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    DIRECTOR’S NOTES: Festival Summary 2019
    What a wonderful journey it has been! On February 6, we completed the 24th and final event of the 2019 Tucson Desert Song Festival.
    Our Latin theme served us well—it was flexible enough to allow for a variety of music and artists, but focused enough to draw attention from the Star and other important publications.
    • 24 events over 21 days;
    • 5 Sold out events, with many others near capacity;
    • 4 master classes with 4 true masters of their craft;
    • 2 new partners: the Consulate of Mexico in Tucson, and AZOpera League of Tucson;
    • 10 articles in the Arizona Daily Star– more and with placement better than any major
    Tucson arts organization has had in years!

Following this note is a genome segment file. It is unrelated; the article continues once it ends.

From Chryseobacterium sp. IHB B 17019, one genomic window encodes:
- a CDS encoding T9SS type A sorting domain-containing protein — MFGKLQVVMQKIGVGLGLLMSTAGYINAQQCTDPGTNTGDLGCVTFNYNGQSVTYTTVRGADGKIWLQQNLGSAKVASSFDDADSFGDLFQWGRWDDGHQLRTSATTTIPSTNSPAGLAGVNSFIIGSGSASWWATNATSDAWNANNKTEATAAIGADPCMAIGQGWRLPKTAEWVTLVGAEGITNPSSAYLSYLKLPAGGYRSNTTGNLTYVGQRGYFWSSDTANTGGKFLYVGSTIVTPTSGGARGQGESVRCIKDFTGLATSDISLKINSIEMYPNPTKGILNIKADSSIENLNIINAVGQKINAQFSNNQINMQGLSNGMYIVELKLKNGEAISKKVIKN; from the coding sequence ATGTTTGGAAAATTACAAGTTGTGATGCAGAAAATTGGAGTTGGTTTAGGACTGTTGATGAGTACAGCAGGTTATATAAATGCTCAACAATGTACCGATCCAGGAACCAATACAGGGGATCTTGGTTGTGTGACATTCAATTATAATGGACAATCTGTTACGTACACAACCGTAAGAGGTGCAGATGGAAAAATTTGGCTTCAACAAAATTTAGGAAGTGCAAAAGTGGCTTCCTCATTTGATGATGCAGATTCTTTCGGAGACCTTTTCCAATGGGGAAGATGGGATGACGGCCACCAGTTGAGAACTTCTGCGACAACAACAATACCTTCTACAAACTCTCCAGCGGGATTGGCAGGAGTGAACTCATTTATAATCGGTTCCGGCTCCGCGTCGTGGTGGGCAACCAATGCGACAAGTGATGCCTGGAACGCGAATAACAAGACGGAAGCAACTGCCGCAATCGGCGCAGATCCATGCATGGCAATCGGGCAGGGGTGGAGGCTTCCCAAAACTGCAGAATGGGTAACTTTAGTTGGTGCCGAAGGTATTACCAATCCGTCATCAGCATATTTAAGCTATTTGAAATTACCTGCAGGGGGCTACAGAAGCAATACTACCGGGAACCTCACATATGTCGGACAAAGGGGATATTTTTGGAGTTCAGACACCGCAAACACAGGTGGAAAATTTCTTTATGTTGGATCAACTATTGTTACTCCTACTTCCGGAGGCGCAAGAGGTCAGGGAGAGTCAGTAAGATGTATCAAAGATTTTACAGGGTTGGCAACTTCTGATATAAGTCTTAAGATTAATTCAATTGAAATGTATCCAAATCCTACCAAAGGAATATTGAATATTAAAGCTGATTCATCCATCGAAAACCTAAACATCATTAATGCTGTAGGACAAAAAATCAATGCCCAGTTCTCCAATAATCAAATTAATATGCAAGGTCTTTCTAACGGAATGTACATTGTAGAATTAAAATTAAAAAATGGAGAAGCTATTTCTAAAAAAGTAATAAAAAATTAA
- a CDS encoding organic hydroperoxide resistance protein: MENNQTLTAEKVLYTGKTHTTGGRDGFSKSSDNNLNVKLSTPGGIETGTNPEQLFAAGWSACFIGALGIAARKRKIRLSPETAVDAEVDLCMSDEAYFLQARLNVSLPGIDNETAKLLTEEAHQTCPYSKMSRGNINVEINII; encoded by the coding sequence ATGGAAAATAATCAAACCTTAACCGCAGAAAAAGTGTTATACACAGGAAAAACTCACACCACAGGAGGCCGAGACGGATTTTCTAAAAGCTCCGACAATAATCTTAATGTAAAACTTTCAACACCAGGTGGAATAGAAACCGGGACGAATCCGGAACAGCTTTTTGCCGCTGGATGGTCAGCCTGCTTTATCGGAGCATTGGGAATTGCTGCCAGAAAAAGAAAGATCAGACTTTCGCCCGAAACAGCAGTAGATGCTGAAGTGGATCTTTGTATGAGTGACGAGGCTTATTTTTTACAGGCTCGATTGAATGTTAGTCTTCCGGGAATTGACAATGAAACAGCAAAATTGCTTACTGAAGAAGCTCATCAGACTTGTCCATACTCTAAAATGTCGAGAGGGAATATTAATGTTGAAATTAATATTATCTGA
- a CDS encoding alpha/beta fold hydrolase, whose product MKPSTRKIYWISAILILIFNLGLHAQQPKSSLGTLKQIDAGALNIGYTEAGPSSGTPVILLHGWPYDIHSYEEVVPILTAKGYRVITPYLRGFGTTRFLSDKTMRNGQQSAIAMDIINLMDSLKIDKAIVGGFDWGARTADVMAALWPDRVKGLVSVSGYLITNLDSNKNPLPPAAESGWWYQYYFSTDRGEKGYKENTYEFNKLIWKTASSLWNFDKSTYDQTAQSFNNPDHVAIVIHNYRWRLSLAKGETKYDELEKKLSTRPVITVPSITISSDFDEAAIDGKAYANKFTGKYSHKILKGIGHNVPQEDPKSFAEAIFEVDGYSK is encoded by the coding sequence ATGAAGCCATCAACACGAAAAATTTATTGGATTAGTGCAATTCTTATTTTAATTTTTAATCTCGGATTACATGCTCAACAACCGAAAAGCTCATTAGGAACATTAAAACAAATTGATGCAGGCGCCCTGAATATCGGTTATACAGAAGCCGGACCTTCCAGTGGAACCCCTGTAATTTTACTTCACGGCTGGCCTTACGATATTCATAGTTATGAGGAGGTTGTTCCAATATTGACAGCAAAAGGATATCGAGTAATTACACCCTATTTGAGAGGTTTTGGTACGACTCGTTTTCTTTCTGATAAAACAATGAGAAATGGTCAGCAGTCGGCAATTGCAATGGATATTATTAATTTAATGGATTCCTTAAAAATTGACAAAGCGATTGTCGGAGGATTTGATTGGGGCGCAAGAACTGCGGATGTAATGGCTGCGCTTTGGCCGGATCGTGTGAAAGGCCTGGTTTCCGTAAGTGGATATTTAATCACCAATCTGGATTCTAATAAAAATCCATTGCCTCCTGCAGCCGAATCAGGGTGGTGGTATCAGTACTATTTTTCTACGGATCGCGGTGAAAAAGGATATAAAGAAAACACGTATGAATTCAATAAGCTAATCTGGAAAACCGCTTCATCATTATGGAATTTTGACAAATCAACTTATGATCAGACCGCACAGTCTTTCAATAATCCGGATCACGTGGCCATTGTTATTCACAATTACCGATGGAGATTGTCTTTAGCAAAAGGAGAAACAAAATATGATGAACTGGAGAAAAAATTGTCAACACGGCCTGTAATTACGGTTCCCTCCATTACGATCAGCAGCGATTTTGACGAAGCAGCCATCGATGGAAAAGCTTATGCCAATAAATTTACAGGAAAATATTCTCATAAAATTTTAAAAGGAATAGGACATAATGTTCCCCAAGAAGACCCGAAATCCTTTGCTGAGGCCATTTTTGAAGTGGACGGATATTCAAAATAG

• Bobby McFerrin—especially the moment when our Artist in Residence Arturo Chacón- Cruz’s gorgeous tenor voice rang through the audience singalong and stopped the show;
    • Reception at the Mexican Consulate—a true moment celebrating the cultural bridges being built by TDSF;
    • Arturo’s residency, with inspirational visits to Tucson schools;
    • Premier of Scenes from Llantos 1492, the first-ever Flamenco Opera;
    • Ballet Tucson and Tucson Guitar Society collaboration Viva Piazzolla!—a great example of the synergy our festival generates!
    • TDSF’s website now has a fully Spanish side, making our festival a leader among arts organizations.

    • A new, focused category for supporting TDSF: Jim and Fran Allen stepped up to support TDSF’s relationship with Ballet Tucson for the next three years, helping us to create a new category of sponsorship: The TDSF Partnership Sponsors. We hope to expand this category for future festivals;
    • The TDSF Wes Green Composer Project, with works from Richard Danielpour (2020) and Jake Heggie (2021);